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UCLA

Young Workers in L.A. Are Underpaid

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By Kristen Hardy '17

Published Oct 9, 2015 8:00 AM


Those aged 18 to 29 drive the service economy, yet are the largest share of low-wage earners.

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Photo by Jeroen Werkman

Young workers are the driving force of L.A.’s service economy, yet they make up the largest share of low-wage earners. These are among the findings in a recent report released by the UCLA Labor Center.

Titled “Young Workers in Los Angeles: A Snapshot,” the report emphasizes that young workers in Los Angeles county are vitally important, yet suffer under the current economic status quo.

The report focuses on workers who are 18 to 29 years old and “are the faces that greet us in coffee shops, fast food establishments, retail stores, and grocery markets. These jobs directly impact and sustain the local economy,” according to the report.

The 921,465 young workers in Los Angeles represent one in every four workers. They often occupy front-line jobs — such as cashiers or waiters — that have the most interaction with the public. But despite the fundamental nature of their work, in the last 15 years their wages have fallen by 10.8 percent. Young workers are also hit harder by economic recessions and have higher rates of unemployment than the general working population.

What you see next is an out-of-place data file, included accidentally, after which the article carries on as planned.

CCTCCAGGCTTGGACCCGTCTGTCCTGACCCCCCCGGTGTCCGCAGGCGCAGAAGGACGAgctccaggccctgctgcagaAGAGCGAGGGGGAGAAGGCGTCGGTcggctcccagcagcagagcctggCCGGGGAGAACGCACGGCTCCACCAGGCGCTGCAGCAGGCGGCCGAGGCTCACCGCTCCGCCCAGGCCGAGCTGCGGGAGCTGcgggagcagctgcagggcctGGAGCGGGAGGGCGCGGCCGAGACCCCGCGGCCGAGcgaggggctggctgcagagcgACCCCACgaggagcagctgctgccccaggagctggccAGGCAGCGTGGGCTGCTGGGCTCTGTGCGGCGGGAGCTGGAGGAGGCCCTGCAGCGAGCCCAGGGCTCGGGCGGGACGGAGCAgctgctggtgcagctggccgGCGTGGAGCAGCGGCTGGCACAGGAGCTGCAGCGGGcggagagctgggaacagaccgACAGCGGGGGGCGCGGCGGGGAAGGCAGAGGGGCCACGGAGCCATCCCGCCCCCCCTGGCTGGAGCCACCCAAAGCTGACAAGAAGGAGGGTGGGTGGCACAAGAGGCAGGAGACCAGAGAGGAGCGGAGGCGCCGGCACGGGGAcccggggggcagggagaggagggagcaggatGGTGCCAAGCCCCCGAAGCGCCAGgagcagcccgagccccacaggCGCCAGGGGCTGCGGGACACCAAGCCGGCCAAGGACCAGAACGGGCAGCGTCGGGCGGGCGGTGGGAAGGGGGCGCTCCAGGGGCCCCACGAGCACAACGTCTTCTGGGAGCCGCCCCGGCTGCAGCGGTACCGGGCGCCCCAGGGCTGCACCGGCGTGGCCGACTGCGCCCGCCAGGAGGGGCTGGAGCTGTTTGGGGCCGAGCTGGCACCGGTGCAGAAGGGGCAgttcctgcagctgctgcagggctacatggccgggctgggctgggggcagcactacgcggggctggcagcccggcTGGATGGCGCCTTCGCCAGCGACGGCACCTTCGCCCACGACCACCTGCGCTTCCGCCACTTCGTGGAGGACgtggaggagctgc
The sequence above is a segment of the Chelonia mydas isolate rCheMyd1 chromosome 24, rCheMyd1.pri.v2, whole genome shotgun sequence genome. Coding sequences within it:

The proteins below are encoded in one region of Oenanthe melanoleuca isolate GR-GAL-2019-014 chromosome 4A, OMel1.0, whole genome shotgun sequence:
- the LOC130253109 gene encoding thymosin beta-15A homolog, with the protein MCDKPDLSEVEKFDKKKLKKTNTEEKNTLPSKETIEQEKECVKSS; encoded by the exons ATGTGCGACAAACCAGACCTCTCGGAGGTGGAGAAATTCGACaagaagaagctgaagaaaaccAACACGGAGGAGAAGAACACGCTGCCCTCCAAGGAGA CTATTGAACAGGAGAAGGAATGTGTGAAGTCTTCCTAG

A majority of young workers (57 percent) make only two-thirds or less of the median hourly wage of full-time workers. The low wage in Los Angeles County in 2013 was $13.38 per hour.

The report states that a job market that provides low-wage earnings to this segment of the population continues to become less and less sufficient. Considering the other responsibilities of these workers, such as continuing their education or providing for a household, makes clear why they are unable to thrive.

These workers’ plight is not for lack of effort on their part. Almost one quarter of young college graduates with a bachelor’s degree in Los Angeles are still in low-wage jobs, and nearly 20 percent continue to occupy front-line employment.

The report asserts that these findings highlight “a critical situation that policy makers, government officials, educators, employers and workers should care about. If early employment experiences indicate lasting effects on social well-being, economic security and lifelong earnings, the current overview of young workers in Los Angeles County needs to change to ensure upward mobility and growing economic equality for ALL young workers in Los Angeles.”

The full report is available for download here.

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